The diapers market is another great example where innovation is shining. Some 50 million disposable diapers end up in landfills every day—which may take up to 500 years to decompose (7). Eco-conscious moms and dads are increasingly choosing diapers made with all-natural materials that are better for the environment. One such design from gDiapers has a cotton outer diaper and a strap-in, flushable (or compostable) liner. This diaper hybrid is 100% biodegradable within 60 days and uses natural fibers (like tree-farmed fluff pulp) for absorbability.
Chlorine-free disposable diapers and wipes avoid agents that may cause dioxin pollution. Rather, they are made with "renewable resources such as corn and wheat and contain 20% fewer petrochemicals as compared with regular diapers to reduce babies’ environmental footprint," says Bremer with respect to the Earth’s Best line.
Baby skincare, too, is in line with this idea. Gibbons explains how DreamQuest Tushy Derm products (baby powder, wipes and diaper rash ointment) were formulated with nature in mind: "While we could have included any of the many cheap synthetic sanitary ingredients available to manufacturers, we decided to rely on such natural ingredients as zinc and cranberry." Whereas the manufacturing of synthetic ingredients from petroleum by-products can harm the environment, says Gibbons, "zinc and cranberry are natural, and their production can actually reduce greenhouse gases."
And, packaging in the baby care market is being overhauled with the environment in mind. Says Shaw, "Companies are looking at the entire product cycle to ensure they are making right choices for the environment. This has led to improved packaging by eliminating unnecessary materials and choosing to be more environmentally responsible through use of recycled papers and non-petroleum–based inks."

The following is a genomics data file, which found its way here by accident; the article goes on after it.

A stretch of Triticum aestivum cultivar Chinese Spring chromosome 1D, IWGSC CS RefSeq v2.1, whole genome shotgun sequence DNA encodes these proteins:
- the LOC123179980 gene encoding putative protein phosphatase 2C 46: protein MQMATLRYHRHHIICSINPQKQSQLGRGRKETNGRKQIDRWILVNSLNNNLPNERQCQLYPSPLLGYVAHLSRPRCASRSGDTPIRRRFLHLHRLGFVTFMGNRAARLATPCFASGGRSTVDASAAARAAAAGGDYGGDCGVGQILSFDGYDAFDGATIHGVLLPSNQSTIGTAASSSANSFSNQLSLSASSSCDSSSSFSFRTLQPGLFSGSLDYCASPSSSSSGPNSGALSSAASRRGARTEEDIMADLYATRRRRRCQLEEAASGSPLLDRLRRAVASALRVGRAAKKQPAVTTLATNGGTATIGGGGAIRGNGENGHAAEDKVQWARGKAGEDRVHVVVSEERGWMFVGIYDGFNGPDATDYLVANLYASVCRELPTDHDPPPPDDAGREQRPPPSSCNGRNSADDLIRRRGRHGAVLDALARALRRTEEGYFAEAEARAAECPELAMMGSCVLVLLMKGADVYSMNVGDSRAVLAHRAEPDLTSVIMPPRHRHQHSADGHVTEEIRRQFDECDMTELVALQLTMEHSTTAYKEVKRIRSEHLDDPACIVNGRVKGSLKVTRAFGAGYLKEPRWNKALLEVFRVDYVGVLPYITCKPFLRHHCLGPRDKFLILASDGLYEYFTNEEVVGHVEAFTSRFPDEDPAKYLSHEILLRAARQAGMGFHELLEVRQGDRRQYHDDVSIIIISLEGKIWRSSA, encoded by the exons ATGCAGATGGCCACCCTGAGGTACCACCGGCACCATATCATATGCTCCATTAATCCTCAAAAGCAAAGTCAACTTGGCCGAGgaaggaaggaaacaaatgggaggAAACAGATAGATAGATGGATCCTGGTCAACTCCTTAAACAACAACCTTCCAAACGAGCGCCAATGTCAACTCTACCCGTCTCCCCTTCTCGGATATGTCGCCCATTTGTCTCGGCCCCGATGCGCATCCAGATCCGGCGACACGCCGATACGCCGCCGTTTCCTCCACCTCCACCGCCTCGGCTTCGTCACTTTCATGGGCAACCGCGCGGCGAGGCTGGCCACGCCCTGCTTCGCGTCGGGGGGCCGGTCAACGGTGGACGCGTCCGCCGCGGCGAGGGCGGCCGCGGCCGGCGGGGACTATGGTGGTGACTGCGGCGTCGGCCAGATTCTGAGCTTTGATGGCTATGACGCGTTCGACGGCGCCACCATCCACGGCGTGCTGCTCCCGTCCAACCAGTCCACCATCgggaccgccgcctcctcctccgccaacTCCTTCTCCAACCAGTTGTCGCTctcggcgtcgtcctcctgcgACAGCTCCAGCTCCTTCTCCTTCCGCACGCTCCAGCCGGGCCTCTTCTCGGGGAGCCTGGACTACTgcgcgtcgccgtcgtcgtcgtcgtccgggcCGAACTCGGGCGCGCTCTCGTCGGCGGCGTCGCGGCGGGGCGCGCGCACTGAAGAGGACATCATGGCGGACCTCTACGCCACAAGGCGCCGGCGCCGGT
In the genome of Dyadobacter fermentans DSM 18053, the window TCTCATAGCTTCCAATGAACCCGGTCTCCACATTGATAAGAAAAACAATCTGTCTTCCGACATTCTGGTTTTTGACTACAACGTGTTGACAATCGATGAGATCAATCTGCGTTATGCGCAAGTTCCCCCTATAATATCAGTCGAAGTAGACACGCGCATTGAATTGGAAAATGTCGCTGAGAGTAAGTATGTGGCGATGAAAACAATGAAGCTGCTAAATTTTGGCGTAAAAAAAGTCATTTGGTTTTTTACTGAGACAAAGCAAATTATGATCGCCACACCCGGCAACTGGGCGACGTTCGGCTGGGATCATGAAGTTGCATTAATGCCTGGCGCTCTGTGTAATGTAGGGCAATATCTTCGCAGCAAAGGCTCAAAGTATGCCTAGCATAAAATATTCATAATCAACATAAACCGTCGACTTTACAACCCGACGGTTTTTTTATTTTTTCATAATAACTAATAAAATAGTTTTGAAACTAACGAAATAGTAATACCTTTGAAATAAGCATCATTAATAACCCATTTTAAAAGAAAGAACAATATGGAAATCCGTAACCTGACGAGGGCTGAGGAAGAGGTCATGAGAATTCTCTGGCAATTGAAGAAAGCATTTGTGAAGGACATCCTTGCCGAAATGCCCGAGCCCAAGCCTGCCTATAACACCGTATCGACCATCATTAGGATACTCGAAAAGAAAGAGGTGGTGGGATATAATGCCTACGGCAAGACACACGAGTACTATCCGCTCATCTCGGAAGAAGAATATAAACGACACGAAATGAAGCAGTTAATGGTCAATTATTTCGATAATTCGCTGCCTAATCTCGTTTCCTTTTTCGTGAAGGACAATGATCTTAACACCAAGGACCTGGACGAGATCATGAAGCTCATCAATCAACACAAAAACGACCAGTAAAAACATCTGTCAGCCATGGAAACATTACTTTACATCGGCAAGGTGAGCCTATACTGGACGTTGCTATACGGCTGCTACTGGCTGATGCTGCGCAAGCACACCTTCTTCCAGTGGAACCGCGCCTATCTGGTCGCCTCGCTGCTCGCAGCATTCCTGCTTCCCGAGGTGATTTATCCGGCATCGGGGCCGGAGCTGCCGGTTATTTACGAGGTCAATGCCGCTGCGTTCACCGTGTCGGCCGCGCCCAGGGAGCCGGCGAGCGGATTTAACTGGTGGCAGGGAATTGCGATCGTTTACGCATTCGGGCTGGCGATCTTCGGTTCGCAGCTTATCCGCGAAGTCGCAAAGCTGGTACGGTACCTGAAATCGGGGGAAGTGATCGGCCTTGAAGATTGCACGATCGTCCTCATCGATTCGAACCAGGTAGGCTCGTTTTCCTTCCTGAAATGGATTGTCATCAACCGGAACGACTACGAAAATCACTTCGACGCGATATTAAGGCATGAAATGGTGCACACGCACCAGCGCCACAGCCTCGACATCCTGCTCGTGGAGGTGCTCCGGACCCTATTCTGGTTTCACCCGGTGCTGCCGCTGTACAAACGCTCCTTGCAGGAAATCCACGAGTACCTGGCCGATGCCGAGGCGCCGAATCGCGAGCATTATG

For example, YoBaby recently redesigned its packaging to be more eco-friendly. "We looked at the tops for the multipacks and saw that we could use less material. And so, we switched all of our multipacks over to this and in the process, this will save the equivalent of 17,000 pounds of material over the course of a year," says Pillet-Shore.
Healthy Beginnings. While green baby products are certainly about environmentalism, it also is a way to reach better personal health. Says Marlene Sirota, president and founder of Dr. Andrew Weil BABY, Lutz, FL, "The more educated consumers become about eco-friendly products, the more in-tune they are to not only their own well being, but also that of their children. Manufacturers of baby care products and accessories recognized that there is a market for these ‘healthier’ products."
The skincare segment of the baby category is another prime example. Many parents snatch up the natural varieties because they believe they have less allergens and will be gentler on their babies’ sensitive skin. Says Haines, "Our skin is the largest organ of the body, a thin layer of tissue vital to the health of the immune system and baby’s skin is much more sensitive than an adult’s. This boundary between the environment and us is dynamic. Our skin breathes and expels toxins from the body. One way to reduce exposure to harsh chemicals is to use organic and natural products."
| Eating Up Allergy Free
Some 6% of children younger than three have food allergies or intolerances to foods such as milk, eggs, peanuts, soy, wheat, tree nuts, fish and shellfish (1). Reactions can vary from uncomfortable gastrointestinal pain or skin rashes to the more severe wheezing and fainting.
Many pediatricians are careful about advising parents how to introduce potential allergy-inducing foods to children.
But, retailers shouldn’t overlook the allergy/intolerance potential in certain supplements that may have lactose, fish, soy or other components. With respect to gluten/wheat allergies, Country Life Vitamins recently became the first company to have a full supplement line that is certified gluten-free.